BUSINESS

Oilsands Giants Cut Jobs, Slash Spending Again

07/30/2015 08:39 EDT | Updated 07/30/2016 05:59 EDT
Bloomberg via Getty Images
A Cenovus Energy Inc. logo is displayed on an employee's uniform at Christina Lake, a situ oil production facility half owned by Cenovus Energy Inc. and ConocoPhillips, in Conklin, Alberta, Canada, on Thursday, Aug. 15, 2013. Cenovus Energy Inc. is Canada's fourth-largest oil producer. Photographer: Brent Lewin/Bloomberg via Getty Images

Two major oilsands players have announced major spending cuts as they reported disappointing earnings.

Cenovus Energy Inc.said it's looking to cut between 300 to 400 jobs in the second half of this year, on top of 800 layoffs announced in February.

It's chopping its quarterly dividend by 40 per cent. The energy company says it will now pay a quarterly dividend of 16 cents per share, down from its earlier rate of 26.62 cents.

The cuts come as Cenovus reported a second-quarter profit of $126 million or 15 cents per share, down from $615 million or 81 cents per share a year ago. Revenue, net of royalties, fell to $3.73 billion, down from $5.42 billion.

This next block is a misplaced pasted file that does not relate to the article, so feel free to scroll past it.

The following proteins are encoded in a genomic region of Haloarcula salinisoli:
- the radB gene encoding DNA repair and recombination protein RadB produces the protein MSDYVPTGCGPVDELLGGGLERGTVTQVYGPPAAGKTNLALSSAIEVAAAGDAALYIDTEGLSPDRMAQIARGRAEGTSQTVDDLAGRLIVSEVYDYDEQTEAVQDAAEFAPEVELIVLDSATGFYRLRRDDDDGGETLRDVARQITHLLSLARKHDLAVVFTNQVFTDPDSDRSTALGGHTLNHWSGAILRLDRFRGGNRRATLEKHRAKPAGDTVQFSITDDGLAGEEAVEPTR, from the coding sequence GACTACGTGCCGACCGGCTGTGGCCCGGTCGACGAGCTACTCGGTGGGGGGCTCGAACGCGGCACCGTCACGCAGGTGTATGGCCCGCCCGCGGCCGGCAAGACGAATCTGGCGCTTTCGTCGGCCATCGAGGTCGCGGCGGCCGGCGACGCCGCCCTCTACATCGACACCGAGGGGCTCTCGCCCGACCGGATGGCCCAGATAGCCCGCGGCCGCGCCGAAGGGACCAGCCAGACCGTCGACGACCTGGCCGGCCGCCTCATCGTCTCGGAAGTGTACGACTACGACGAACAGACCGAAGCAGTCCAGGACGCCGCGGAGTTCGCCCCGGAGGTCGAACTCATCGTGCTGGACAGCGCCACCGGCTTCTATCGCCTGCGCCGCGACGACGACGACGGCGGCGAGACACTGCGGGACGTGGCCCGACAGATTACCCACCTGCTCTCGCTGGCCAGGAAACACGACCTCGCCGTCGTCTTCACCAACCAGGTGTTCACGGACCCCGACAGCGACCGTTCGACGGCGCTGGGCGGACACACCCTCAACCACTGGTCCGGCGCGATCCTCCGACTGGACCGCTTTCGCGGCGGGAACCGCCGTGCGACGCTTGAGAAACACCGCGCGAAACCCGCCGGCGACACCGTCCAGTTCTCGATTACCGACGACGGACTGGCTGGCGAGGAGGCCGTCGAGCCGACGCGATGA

A rebound in crude prices to around the US$60 a barrel mark in May and June proved to be short lived. U.S. benchmark crude prices have been below US$50 a barrel in recent weeks, about half of what it fetched a year earlier.

In addition to the head office jobs, the oil producer is also looking to trim its workforce in the field in early 2016. The reduction is expected to save Cenovus about $100 million annually, on top of the $280 million in cost savings it is already targeting for this year.

That follows Suncor's announcement Wednesday that it plans to slash spending for the year to a range of $5.8 billion to $6.4 billion, from an earlier range of $6.2 billion to $6.8 billion, Bloomberg reports.

Suncor didn't specify any new layoffs. The company had earlier announced 1,000 job cuts.

But even with reduced spending and staffing, Suncor is producing more oil. Production in the most recent quarter rose to 438,000 barrels a day from 378,000 barrels a year earlier.

The company's profit nearly tripled during the period, to $729 million, Bloomberg reports, but that was largely due to sales of assets and a reassessment of the company's debt.

— The Huffington Post Canada, with files from The Canadian Press

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